The Midcard Comparison Fallacy

Discussion in 'General WZ Tournament Discussion' started by Loveless, Apr 28, 2012.

  1. Loveless

    Loveless A Life In Monochrome

    Mar 28, 2009
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    I've been taking part in this Wrestlezone tournament for some time now and it's about time I brought this up because it bugs me.
    Repeatedly in arguments when it comes to wrestlers of different generations, I see this consistent statement that because "older wrestler" only held the midcard title, that they're immediately inferior to a modern day talent with a world title under their belt.

    This is a nonsense and shows a fundamental ignorance of wrestling history and how things used to be.

    I'm going to use Mr Perfect as an example though I could easily use Steaboat or Rude, even Dibiase.
    Perfect is a guy with obvious talent, he can work in the ring, he can work with the mic, good looking guy. He has one simple problem, he arrives in the wrong era. In the era of muscleheads, facepaint and steroids, there is no space for an ordinary guy no matter what his ability. Bret Hart was in exactly the same boat and the only difference between these 2 is that Perfect injured his back before his time came. Yet when legacies get compared, Bret gets favoured as a legend while Hennig is dismissed as a terminal midcarder.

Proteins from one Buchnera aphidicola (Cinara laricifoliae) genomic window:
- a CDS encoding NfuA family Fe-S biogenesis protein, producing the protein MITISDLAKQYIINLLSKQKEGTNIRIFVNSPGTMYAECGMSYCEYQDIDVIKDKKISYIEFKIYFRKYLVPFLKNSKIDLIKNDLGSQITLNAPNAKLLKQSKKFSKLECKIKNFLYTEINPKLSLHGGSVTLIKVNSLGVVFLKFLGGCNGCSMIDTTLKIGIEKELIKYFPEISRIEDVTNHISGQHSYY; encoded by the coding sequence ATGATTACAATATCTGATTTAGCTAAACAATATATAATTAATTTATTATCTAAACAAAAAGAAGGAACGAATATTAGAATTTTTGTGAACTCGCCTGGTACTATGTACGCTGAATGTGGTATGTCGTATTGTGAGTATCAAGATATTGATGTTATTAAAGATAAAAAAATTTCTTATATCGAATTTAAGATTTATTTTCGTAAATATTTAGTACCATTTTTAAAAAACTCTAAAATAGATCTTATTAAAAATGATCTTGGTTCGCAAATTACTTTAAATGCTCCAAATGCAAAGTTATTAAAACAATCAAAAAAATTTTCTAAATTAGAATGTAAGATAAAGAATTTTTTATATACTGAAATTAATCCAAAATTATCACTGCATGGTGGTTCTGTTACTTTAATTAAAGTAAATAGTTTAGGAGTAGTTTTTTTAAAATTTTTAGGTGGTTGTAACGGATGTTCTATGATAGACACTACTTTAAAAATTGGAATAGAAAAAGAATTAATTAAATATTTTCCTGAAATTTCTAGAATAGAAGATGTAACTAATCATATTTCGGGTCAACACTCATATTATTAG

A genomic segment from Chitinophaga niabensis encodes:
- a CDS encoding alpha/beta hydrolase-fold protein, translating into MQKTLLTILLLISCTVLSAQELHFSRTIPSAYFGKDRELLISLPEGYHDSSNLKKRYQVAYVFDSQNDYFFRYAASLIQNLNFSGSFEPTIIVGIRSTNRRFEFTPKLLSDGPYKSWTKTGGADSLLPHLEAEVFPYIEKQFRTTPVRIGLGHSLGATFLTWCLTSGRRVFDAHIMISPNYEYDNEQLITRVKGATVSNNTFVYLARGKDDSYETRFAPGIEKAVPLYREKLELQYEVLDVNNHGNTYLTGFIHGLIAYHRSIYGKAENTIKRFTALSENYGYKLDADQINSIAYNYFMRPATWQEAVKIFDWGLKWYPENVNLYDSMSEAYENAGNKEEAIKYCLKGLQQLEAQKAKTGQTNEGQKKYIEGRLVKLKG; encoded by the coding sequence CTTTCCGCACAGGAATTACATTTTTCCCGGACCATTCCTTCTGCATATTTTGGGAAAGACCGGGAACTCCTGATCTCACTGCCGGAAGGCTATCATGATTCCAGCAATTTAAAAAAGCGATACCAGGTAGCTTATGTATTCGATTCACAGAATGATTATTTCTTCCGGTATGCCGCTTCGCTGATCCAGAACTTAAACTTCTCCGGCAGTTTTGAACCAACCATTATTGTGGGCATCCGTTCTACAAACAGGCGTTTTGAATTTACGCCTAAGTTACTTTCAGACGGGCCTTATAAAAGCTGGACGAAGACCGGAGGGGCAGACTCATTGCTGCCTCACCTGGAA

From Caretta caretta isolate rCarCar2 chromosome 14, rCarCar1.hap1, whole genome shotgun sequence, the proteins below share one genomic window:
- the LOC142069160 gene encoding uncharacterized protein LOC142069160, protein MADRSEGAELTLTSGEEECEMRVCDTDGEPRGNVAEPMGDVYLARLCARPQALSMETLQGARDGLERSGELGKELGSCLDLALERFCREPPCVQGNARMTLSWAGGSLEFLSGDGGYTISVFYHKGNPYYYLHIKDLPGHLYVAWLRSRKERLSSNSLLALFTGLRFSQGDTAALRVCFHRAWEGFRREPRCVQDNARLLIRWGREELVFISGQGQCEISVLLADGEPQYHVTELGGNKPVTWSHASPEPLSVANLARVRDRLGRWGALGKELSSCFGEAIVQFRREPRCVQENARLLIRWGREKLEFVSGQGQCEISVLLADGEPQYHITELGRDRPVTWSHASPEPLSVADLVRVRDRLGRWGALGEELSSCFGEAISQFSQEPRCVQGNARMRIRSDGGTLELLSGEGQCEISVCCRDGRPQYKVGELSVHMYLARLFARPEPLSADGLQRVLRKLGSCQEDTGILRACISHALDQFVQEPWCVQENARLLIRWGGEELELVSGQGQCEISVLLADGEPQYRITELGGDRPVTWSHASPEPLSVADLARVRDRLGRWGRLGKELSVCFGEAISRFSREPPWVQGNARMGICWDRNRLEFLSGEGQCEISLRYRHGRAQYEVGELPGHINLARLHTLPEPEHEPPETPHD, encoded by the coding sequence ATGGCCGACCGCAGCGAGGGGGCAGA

These are the margins between success and failure, if HBK comes along 10 years earlier then he doesn't stand a chance, this is a guy regarded as one of the very best. Hell Steve Austin was stuck in midcard hell for the same reasons. I'm sure you see my point that using the same stick to judge sucess in different eras is somewhat stupid. Which brings me to my 2nd point and I'll try to be brief with this.

    The IC title of (let's say) 1988-1999 is far more valuable, prestigious and legitimate than the WWE Heavyweight title (or whichever title is on Smackdown).
    Firstly and purely as fact, it was the 2nd title of the WWF (in that respect equal to the smackdown belt)
    Secondly it was fought over by the whole roster instead of just half of it.
    Thirdly, it provided better matches, was booked stronger and had better talent holding it.

    Now to finally get onto the comparison.
    IC Champion - Mr Perfect
    Heavyweight champion - Sheamus

    Who's better? What if instead of Sheamus it's Daniel Bryan or Mark Henry? Big Show? Christian? Ziggler? Who's the most legitimate champion of all these talents if they're all working in the same company right now?
    Comparing being a champion these days to being a midcarder in the golden era of the midcard is not something that works in favour of the current generation and holding up modern day titles as the equal of 20 years ago is a nonsense because the midcarders of that era would stomp all over what's around now.
    Bloody kids, show some respect to your elders :p
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  2. PEP3

    PEP3 Getting Noticed By Management

    Oct 22, 2009